We are getting more and more requests to take on projects that have already been started by other design companies (including architects, architectural technologists and amateurs). The problem for us is we almost always have to start again, and so our fees are the same as they would be had no design work been undertaken previously. Of course, this is very annoying for clients who have already paid someone else (sometimes, far more than is warranted) for this abortive work. From our point of view, we feel very uncomfortable having to explain and justify our fees under these circumstances, but the reason is generally two-fold.

Firstly, we need an accurate model of the existing building before any design work can continue, and so we have to undertake a measured survey and draw this using our CAD software. Few companies take as much trouble with measuring as carefully as we do, so although there is an accurate survey and computer model we still have to check it. If it’s wrong, it can and often does become very problematic during the building/construction phase because, for instance, steelwork may have been incorrectly designed, and space the clients think they are getting could be smaller. We always expect builders to check the dimensions before ordering or manufacturing components, but our plans can usually be relied upon to project manage and design individual components; such as steelwork and fittings. For us, the only way to check if a survey by another company is accurate is to undertake it ourselves and compare; this then means that the earlier survey is now redundant.

The second reason we have to charge as if no previous architectural work was undertaken is because quite often, the previous design is flawed. It’s alarming to say that we’re seeing this more and more often for some of the most appalling design work that people have paid far too much for in some cases. I have concluded that there are some “designers” (so-called) out there who commence a project with no intentions of dealing with the later stages of the design process, consequently, they just don’t seem to care whether or not the design works. With this in mind, my plea to those of you commissioning design work is to ask the designer whether they would take the design work through to a detailed design stage; if they say no, you really should wonder why. The architectural design process must consider the practicalities and cannot just be a set of pretty pictures; just because it can be drawn doesn’t mean it can be built. In our field, when we design, we always consider how it will be constructed and we always appraise the proposed design for compliance with building regulations, for instance.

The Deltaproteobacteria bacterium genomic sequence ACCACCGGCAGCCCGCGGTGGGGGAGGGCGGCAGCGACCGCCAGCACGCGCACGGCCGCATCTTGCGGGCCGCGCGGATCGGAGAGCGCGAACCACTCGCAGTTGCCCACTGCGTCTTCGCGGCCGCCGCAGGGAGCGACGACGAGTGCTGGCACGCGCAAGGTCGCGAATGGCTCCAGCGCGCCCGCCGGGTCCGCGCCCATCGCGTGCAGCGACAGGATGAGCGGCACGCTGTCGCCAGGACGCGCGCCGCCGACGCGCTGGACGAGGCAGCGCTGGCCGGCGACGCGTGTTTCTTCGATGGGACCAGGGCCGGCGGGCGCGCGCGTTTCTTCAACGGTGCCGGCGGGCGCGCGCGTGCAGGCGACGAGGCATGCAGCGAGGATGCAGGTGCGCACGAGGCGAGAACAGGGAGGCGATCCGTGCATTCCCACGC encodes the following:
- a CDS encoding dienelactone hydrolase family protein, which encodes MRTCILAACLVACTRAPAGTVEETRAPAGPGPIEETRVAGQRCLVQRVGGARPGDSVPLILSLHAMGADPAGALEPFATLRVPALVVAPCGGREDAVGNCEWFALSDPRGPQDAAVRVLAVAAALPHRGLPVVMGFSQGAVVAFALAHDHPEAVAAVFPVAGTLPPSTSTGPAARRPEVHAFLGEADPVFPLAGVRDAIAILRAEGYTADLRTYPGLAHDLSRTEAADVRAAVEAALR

There are many competent design companies and architects to choose from other than Building Tectonics, but if you are commissioning then please, please check your designers competence. Even though we have a long and very successful track record (most of our work goes on to be built, which isn’t true of many companies in our experience), I am surprised how seldom clients ask us for references. In our case, we have a lot of completed projects which can be viewed here on the website, we also have many appreciative comments from previous clients, most of whom’s projects were completed without any significant problems on site. I wouldn’t mind being asked to verify that. I doubt if some of the individual companies who produce these very poor and unworkable designs could exhibit such a vast catalogue of work.

 

One of the first and most important steps

At Building Tectonics we pride ourselves on producing detailed plans for the builder to use on site. The first and most crucial stage of any of our projects is getting an accurate set of plans depicting the existing building to take back to our office and work from. It’s impossible to get it 100% exact but we believe it’s so important to get it as correct as possible and so we can take between 2-3 hours on average measuring up a house, making sure we are as accurate as possible. Many other architectural companies employ an external surveyor to do this for them, but we believe that by doing it ourselves, it gives us more of an understanding of the building.

We’re always looking for ways to improve the way in which we work; to be more efficient and try to keep up with the latest trends. However, the way in which we survey has remained the same with good old pen and paper proving to be the most reliable option. Recently, we’ve been putting in the research looking into different CAD apps which could be used on a mobile device such as an iPad or Android tablet, some of these might help us to significantly reduce the time taken to measure up a property.

This research has resulted in considering apps such as Roomscan Pro which gives you a variety of choices of how to draw out your floor plans. The first of which would be using the device as if it were a piece of paper, and your finger/stylus as if it were a pencil and drawing directly on the device. The second choice is using the camera, placing markers where each point of the room is and allowing the app to create the floor plans automatically from those. The final option is using GPS built into the device by holding it against a wall, taking that point and then moving it to another wall and letting it measure the distance between them. Of course, there are some cons to these methods of surveying; when using the camera method, if you move the camera the markers move out of place, making the plan inaccurate. Using the GPS based method relies on the mobile devices system being accurate to within a couple of centimetres, and I don’t quite think we’re at that point in the technology yet.